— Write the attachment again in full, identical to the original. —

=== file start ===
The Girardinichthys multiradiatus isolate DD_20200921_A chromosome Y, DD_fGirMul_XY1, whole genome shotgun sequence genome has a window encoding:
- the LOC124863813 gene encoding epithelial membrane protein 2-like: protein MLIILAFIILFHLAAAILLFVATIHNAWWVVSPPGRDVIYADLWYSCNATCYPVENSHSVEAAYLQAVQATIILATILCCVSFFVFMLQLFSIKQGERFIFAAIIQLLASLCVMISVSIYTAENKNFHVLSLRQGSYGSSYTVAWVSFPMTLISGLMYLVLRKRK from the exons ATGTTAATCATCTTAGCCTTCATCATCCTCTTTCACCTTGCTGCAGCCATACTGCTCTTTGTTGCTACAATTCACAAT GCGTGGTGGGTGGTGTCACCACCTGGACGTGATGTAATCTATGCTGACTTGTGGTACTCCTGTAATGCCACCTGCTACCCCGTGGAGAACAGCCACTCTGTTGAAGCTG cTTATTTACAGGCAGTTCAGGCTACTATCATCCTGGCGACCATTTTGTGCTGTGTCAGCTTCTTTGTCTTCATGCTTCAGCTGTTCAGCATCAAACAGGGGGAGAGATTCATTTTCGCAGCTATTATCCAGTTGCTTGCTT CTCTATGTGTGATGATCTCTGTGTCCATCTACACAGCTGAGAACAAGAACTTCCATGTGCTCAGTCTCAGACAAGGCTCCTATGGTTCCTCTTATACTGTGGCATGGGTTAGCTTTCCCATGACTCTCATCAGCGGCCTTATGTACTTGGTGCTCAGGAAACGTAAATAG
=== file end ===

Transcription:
The Girardinichthys multiradiatus isolate DD_20200921_A chromosome Y, DD_fGirMul_XY1, whole genome shotgun sequence genome has a window encoding:
- the LOC124863813 gene encoding epithelial membrane protein 2-like: protein MLIILAFIILFHLAAAILLFVATIHNAWWVVSPPGRDVIYADLWYSCNATCYPVENSHSVEAAYLQAVQATIILATILCCVSFFVFMLQLFSIKQGERFIFAAIIQLLASLCVMISVSIYTAENKNFHVLSLRQGSYGSSYTVAWVSFPMTLISGLMYLVLRKRK from the exons ATGTTAATCATCTTAGCCTTCATCATCCTCTTTCACCTTGCTGCAGCCATACTGCTCTTTGTTGCTACAATTCACAAT GCGTGGTGGGTGGTGTCACCACCTGGACGTGATGTAATCTATGCTGACTTGTGGTACTCCTGTAATGCCACCTGCTACCCCGTGGAGAACAGCCACTCTGTTGAAGCTG cTTATTTACAGGCAGTTCAGGCTACTATCATCCTGGCGACCATTTTGTGCTGTGTCAGCTTCTTTGTCTTCATGCTTCAGCTGTTCAGCATCAAACAGGGGGAGAGATTCATTTTCGCAGCTATTATCCAGTTGCTTGCTT CTCTATGTGTGATGATCTCTGTGTCCATCTACACAGCTGAGAACAAGAACTTCCATGTGCTCAGTCTCAGACAAGGCTCCTATGGTTCCTCTTATACTGTGGCATGGGTTAGCTTTCCCATGACTCTCATCAGCGGCCTTATGTACTTGGTGCTCAGGAAACGTAAATAG